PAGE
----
THE BUTLERS OF ORMONDE (COOTMTED).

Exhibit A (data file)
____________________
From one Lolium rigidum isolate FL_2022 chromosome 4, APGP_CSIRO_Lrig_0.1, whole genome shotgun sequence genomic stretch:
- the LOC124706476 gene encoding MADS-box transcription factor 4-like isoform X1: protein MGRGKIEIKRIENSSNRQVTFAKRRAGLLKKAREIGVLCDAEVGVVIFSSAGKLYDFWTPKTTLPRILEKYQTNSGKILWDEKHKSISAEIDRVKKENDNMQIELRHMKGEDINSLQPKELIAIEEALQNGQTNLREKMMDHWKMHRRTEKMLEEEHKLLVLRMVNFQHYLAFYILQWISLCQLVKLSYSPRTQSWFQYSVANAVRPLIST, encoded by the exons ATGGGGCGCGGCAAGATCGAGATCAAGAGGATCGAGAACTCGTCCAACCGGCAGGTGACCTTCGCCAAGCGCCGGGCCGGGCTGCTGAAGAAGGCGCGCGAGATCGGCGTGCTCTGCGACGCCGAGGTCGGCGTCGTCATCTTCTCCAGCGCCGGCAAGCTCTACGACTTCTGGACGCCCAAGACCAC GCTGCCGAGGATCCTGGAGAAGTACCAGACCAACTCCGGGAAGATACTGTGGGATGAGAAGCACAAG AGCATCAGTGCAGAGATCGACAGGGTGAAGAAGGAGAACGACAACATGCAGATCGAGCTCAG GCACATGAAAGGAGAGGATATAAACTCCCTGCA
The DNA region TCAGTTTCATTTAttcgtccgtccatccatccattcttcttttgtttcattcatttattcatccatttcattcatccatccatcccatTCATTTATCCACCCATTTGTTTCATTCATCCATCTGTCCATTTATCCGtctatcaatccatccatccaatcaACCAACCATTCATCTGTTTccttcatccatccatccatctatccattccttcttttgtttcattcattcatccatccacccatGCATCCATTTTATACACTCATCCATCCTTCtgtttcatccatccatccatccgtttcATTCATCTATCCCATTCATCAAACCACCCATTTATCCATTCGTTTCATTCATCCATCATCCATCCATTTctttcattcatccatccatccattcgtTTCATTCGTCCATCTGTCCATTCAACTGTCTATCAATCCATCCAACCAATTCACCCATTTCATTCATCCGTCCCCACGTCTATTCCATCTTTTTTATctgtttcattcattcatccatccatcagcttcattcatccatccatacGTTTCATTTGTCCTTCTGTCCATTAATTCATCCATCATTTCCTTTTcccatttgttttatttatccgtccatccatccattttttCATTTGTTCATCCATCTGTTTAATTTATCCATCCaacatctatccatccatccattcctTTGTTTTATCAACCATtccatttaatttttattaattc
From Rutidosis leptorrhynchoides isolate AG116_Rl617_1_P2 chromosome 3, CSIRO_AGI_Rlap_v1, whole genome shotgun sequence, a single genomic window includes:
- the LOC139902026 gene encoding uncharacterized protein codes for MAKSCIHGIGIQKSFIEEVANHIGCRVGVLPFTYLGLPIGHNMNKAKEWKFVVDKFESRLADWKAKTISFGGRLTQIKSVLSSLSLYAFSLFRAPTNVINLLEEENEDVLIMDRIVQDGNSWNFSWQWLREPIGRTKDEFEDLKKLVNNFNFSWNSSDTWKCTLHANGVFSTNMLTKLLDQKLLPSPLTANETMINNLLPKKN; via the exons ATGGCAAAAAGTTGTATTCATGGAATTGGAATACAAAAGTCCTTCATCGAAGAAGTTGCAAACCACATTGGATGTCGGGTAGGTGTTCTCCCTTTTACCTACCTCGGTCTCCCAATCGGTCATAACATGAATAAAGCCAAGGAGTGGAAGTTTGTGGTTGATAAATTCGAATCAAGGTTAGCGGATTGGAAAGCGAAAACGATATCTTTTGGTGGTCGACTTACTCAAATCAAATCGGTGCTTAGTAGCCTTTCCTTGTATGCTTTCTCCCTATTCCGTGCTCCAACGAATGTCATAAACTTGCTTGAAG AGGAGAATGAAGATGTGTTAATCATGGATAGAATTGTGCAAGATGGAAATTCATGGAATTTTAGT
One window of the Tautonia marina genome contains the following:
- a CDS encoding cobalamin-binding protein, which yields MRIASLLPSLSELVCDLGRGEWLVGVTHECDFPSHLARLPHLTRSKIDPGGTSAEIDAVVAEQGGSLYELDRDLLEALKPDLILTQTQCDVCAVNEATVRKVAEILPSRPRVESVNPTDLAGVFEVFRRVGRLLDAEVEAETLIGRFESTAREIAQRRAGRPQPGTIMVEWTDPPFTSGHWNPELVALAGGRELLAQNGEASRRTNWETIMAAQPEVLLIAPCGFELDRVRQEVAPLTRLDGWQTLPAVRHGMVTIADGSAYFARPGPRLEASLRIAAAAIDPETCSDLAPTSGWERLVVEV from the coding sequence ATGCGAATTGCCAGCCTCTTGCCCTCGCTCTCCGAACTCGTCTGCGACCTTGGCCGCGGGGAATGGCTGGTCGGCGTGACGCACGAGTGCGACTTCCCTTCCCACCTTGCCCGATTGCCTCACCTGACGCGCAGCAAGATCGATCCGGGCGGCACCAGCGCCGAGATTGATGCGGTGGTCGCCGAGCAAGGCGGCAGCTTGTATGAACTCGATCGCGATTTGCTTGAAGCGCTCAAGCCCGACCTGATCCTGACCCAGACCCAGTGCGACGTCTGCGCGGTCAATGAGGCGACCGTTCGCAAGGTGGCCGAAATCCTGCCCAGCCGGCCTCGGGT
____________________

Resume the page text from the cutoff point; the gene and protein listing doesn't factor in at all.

TAMES BUTLER, the restored Earl of Ormonde, made Ire- ei land his residence for the next succeeding years. In 1684 the young nobleman came into collision with the haughty Deputy., Wentworth, but the affair ended very differently from most of the encounters of the latter with the Irish nobility. A Parlia- ment having been summoned to meet at Dublin on the 14th of July, Wentworth, partly to prevent the bloodshed frequently arising from hasty quarrels among the hotheaded Anglo-Celta, and partly, no doubt, in order to mark more evaphaticaily the paramount authority of the Crown, issued a proclaniation that no member should enter the Castle with his sword. All obeyed the mandate except young Lord Ormonde, who told the Usher of the Black Rod, when he demanded his sword from him at the door of the Parliament-room, that he should have no sword of his except in his body. For this conduct he was called to account that evening by the Lord Deputy, when with great readiness he produced the King's writ, calling him to Parliament, cinctum cum gladio, or per cinctrum lit. On this unexpected answer Wentworth, after consulting with his friends Ratcliffe and Wandesford as to the course to be pursued towards the bold and ingenious recusant, seems to have seen with his usual clearness of judgment, that Ormonde was a man whom it would answer better to conciliate and secure to the interests of the Government than to attempt to crush, and so passed over the affront and took him into favour. On the 16th of December he recommended the King to introduce young Ormonde into the Privy Council, as a person of solid judgment, grave and sober carriage, and good affec- tion to His Majesty's service, and accordingly, on the 20th of January following, he was admitted into the Council. From this time Ormonde may be said to have devoted himself entirely to the service of the Crown, with all the unreserve which was compatible with personal honour and a strong feeling in favour of the Protestant faith. That he should be entirely successful in preserving these latter qualifications to his loyalty in the service of such a Prince as Charles was impossible, but he did so more nearly probably than any other man of character who espoused the Cavalier cause, and when we consider the insuperable difficulties of the task he had assigned to himself, it is wonderful that he should have steered his course as creditibly as he did. Ormonde was in truth essentially a Protestant Tory, sharing in the high notions of prerogative which were learnt in the school of Strafford, but in himself moderate, conciliatory, and as little arbitrary in his actions as a man acting on such views could be. In 1638 he was ap- pointed to the command of a troop of cuirassiers, on the 25th of May, 1639, made Custos Rotulorum of the county of Kilkenny, in 1640 advanced to the command of a regiment of horse, and on the 16th of September appointed Lieutenant-General of the Horse, at the pay of 4/. a day, and Commander-in-Chief of all the forces in Ireland during the absence of Strafford. The forces to the command of which he was thus raised were 8,000 Irish Catholics, collected by Wentworth with the purpose of coercing either the Scotch or English opponents of Royal authority, and with this force, drawn together by Ormonde to Carrickfergus, the Earl hovered in that part of Ireland which is nearest to the English coast during the whole summer ; but the compromise entered into with the Scots prevented any actual invasion on 0ra:wade's part. Notwithstanding Ormonde's close corres- pondence with Wentworth during these latter years, he seems to have so entirely avoided complicity in the Deputy's most illegal proceedings, that although he was at the head of this large force, which it appeared from the evidence on Strafford's trial the latter had advised the King in case of need to employ against Eng- land, no steps were taken in the Long Parliament against the Irish Earl. The Parliament, however, insisted on the troops being disbanded, and continually petitioned the King to that effect. But although this force figured as an element in the army plot of the following year which Pym's sagacity detected and thwarted, there was no pretence made at its disbanding until September, 1641, when one-half of it was said to be dispersed, while the remainder continued in their quarters at Carrickfergus ; arid the force was soon afterwards entirely disbanded, just too soon for Charles's new instructions to the Earls of Ormonde and Antrim that it should be kept together. The King, then in Scotland, ordered that it should be got together again and more levied, that the Irish Parliament (chiefly Catholics) should be induced to declare for the King against the Parliament of England, the whole kingdom set in motion for his service, and if the Lords Justices would not join the enterprise, their persons and those of all other men of importance who held aloof should be secured. Antrim, a weak, ambitious, restless man, was the King's real confidant in these schemes, Ormonde being exhorted "to unite in a strict and entire correspondence with him." Great obscurity hangs over the next stages of the business, but the King seems to have meanwhile been in close consultation with the Committee of the Irish Parliament which had come to London to act against Strafford. One of their members, Lord Dillon of Costelo (afterwards a leader of the Irish rebels) attended the King to Edinburgh, and then proceeded to Ireland in the beginning of October. The celebrated and controverted commission from the King to Sir Phelim O'Neile is dated from Edinburgh on the 1st of October, and sealed with the Great Seal of Scotland, and on the 22nd of October the Lords Justices received information that everything was prepared for the surprise of the castle of Dublin. by the Catholics the next day, and Sir Phelim O'Neile commenced_ the actual insurrection in Ulster by the surprise of the castle of Charlemont on this very 22nd of October. These facts, taken with the subsequent conduct of Charles, seem to point to but one conclusion, namely, that a movement had been planned by the King through Antrim with the disaffected Irish, which according to. Antrim himself the latter anticipated, took into their own hands and gave their own direction to, and hence that indirectly though not directly the King was responsible for the horrible tragedy which succeeded. That Ormonde knew more of the plan than. that part connected with getting together the disbanded army is not likely ; indeed the Parliament recognized the distinction be- tween him and Antrim in this respect. On the breaking out of the rebellion Ormonde was at his house at Carrick, and he received an express from the Lords Justices informing him of the discovery of the plot, advising him to stand upon his guard and to take the best provision he could for the safety of the country around him, and desiring him then to repair to Dublin with his troop of horse.. He was the same month named by the Parliament for Lieutenant- General, which appointment the King approved from Edinburgh on the 31st. The Earl commenced his campaign from Dublin on_ the 31st of January, 1642, and on the 15th of April gained a, signal victory at Kilrush over the Irish army under Lord Mount- garret, the head of the kindred branch of the Butlers, who had thrown himself into the ranks of the rebels. For this achievement. Ormonde received in August the thanks of the House of Commons„ accompanied with a jewel 6201. in value. The King, on his part, in order to secure him to his cause, by a Privy Scat dated at Not- tingham on the 23rd of August directed a full discharge to be. given him of what mortgages and debts he stood engaged for to. those in actual rebellion, and by patent of the 30th of the same month created him Marquis of Ormonde, with a fresh commission, no longer in subordination to the nominal Lord-Lieutenant, the Earl of Leicester, but directly from the King. In all other respects Charles by signet virtually superseded Leicester (whom he kept on various pretexts in England) in favour of Orinonde. This favour shown to Ormonde by the King by degree* roused the suspicions of the Parliament, who knew the Royalist tendencies of the Marquis, and they sent over commissioners to examine and confirm the Protestantism of Ormonde's. troops, and two of their members, Goodwin and Reynolds„ to co-operate with the Lords Justices. But in February, 1643, Ormonde found himself strong enough to send them hack to Eng- land, and then the King dismissed Parsons, one of the Lords Justices, and substituted Sir Henry Tichborne for him in April: Soon after Ormonde, acting on the King's instructions, committed to prison Parsons and Sir John Temple, Master of the Rolls. In January, 1643, negotiations had been entered into between Ormonde, Clanricarde, and others, on the part of the King, and the Catholic Confederates, as they then called themselves. These, though not entirely dropped, led to no immediate result, and on the 18th of March Ormonde, who was again in the field, gained a victory over General Preston. The negotiations with the Catholics were then renewed, during the months of April, May, July, and August. Ormonde refused to yield on certain points which he said were equivalent to the entire destruction of Protestantism, but at length the Irish Catholics conceded these points, and a treaty of Cessation for a. year was signed on the 15th of September, 1613, the Confederates agreeing to grant an aid to Charles of 30,000/. The King then dismissed Leicester from his office of Lord-Lieutenant, and appointed Ormonde in his stead, on the 13th of November, 1643. Ormonde was also directed to send over to England five regiments of the troops which would be no longer needed against the Irish to assist the King against the Parliament, but Sir Thomas Fair- fax disposed of them very effectually before Nantwich in Cheshire, and the only practical result to Charles of the Cessation was a great desertion from his cause among the Protestant Cavaliers in Eng- land. Ormonde had instructions to commence immediately on the Cessation negotiations with the Confederates for a peace and for a force to assist Charles in England. Accordingly the treaty began in September, but only continued a month, when it was deferred to the following year, in order to obtain fresh instructions from Charles. It made, however, scarcely any progress, owing to Ormonde's firmness on certain points affecting Protestantism and the Royal authority, and the Marquis seems to have found his posi- tion becoming intolerable, for he represented to the King that he found himself particularly unfit for the office enjoined him, sal